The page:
The external fund manager backed by Berkshire Hathaway's Charlie Munger, Li Lu, makes no bones about it when he says 'The biggest investment risk is not the volatility of prices, but whether you will suffer a permanent loss of capital.' So it seems the smart money knows that debt - which is usually involved in bankruptcies - is a very important factor, when you assess how risky a company is. We note that NanoXplore Inc. (CVE:GRA) does have debt on its balance sheet. But is this debt a concern to shareholders?
Why Does Debt Bring Risk?
Debt and other liabilities become risky for a business when it cannot easily fulfill those obligations, either with free cash flow or by raising capital at an attractive price. Ultimately, if the company can't fulfill its legal obligations to repay debt, shareholders could walk away with nothing. However, a more frequent (but still costly) occurrence is where a company must issue shares at bargain-basement prices, permanently diluting shareholders, just to shore up its balance sheet. Of course, the upside of debt is that it often represents cheap capital, especially when it replaces dilution in a company with the ability to reinvest at high rates of return. When we examine debt levels, we first consider both cash and debt levels, together.
How Much Debt Does NanoXplore Carry?
As you can see below, NanoXplore had CA$23.2m of debt at September 2020, down from CA$25.9m a year prior. But on the other hand it also has CA$26.3m in cash, leading to a CA$3.04m net cash position.
How Healthy Is NanoXplore's Balance Sheet?
According to the last reported balance sheet, NanoXplore had liabilities of CA$21.0m due within 12 months, and liabilities of CA$32.0m due beyond 12 months. Offsetting these obligations, it had cash of CA$26.3m as well as receivables valued at CA$11.5m due within 12 months. So its liabilities total CA$15.3m more than the combination of its cash and short-term receivables.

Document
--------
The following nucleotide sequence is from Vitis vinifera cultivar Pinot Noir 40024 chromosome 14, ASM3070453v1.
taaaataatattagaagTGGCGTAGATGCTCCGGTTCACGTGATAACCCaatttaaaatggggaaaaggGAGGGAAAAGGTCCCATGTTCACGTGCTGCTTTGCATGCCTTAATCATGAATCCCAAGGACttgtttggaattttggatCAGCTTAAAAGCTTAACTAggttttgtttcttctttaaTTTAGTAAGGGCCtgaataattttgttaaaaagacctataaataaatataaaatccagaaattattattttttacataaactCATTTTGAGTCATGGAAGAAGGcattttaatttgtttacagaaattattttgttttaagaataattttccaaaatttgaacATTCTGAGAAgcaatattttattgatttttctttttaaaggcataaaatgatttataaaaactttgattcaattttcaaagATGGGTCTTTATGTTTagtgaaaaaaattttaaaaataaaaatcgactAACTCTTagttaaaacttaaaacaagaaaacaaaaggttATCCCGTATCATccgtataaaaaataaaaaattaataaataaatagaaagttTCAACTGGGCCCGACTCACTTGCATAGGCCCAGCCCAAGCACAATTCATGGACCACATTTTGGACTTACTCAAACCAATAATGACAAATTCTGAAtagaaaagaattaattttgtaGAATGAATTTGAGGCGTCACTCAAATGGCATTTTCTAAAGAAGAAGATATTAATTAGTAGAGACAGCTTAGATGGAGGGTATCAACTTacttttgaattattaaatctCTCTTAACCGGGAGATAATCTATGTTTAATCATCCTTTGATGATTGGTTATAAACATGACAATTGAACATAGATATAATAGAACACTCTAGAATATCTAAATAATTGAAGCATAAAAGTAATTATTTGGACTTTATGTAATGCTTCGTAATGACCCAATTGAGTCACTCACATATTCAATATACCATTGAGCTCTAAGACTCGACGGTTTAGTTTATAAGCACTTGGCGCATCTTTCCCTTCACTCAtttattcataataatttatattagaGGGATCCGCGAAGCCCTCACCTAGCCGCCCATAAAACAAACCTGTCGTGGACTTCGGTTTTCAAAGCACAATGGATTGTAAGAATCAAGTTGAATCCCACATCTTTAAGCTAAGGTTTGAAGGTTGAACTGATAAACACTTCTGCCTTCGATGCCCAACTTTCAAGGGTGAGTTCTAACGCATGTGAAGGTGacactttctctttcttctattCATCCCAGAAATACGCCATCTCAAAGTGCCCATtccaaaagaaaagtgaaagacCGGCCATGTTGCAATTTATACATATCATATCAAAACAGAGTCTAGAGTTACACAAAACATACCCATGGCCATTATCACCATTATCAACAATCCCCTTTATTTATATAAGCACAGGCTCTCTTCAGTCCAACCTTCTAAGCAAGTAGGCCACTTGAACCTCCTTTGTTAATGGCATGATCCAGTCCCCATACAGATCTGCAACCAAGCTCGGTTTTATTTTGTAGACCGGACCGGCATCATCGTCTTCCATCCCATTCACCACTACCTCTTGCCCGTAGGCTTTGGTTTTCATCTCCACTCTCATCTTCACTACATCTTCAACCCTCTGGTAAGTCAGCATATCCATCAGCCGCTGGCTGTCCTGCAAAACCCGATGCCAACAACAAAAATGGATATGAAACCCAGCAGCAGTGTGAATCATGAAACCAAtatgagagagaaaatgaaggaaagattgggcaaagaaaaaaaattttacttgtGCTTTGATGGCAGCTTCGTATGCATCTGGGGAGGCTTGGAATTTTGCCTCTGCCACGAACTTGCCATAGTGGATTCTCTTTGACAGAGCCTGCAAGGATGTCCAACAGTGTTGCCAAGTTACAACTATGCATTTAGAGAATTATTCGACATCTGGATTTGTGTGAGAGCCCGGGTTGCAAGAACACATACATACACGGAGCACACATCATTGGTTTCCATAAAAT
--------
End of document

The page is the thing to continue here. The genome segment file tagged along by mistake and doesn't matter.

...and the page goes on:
Of course, NanoXplore has a market capitalization of CA$576.1m, so these liabilities are probably manageable. But there are sufficient liabilities that we would certainly recommend shareholders continue to monitor the balance sheet, going forward. While it does have liabilities worth noting, NanoXplore also has more cash than debt, so we're pretty confident it can manage its debt safely. When analysing debt levels, the balance sheet is the obvious place to start. But it is future earnings, more than anything, that will determine NanoXplore's ability to maintain a healthy balance sheet going forward. So if you want to see what the professionals think, you might find this free report on analyst profit forecasts to be interesting.
Over 12 months, NanoXplore made a loss at the EBIT level, and saw its revenue drop to CA$59m, which is a fall of 32%. That makes us nervous, to say the least.
So How Risky Is NanoXplore?
Statistically speaking companies that lose money are riskier than those that make money. And we do note that NanoXplore had an earnings before interest and tax (EBIT) loss, over the last year. And over the same period it saw negative free cash outflow of CA$19m and booked a CA$7.2m accounting loss. Given it only has net cash of CA$3.04m, the company may need to raise more capital if it doesn't reach break-even soon. Summing up, we're a little skeptical of this one, as it seems fairly risky in the absence of free cashflow. When analysing debt levels, the balance sheet is the obvious place to start. However, not all investment risk resides within the balance sheet - far from it. Be aware that NanoXplore is showing 3 warning signs in our investment analysis , and 1 of those is a bit unpleasant...
If, after all that, you're more interested in a fast growing company with a rock-solid balance sheet, then check out our list of net cash growth stocks without delay.
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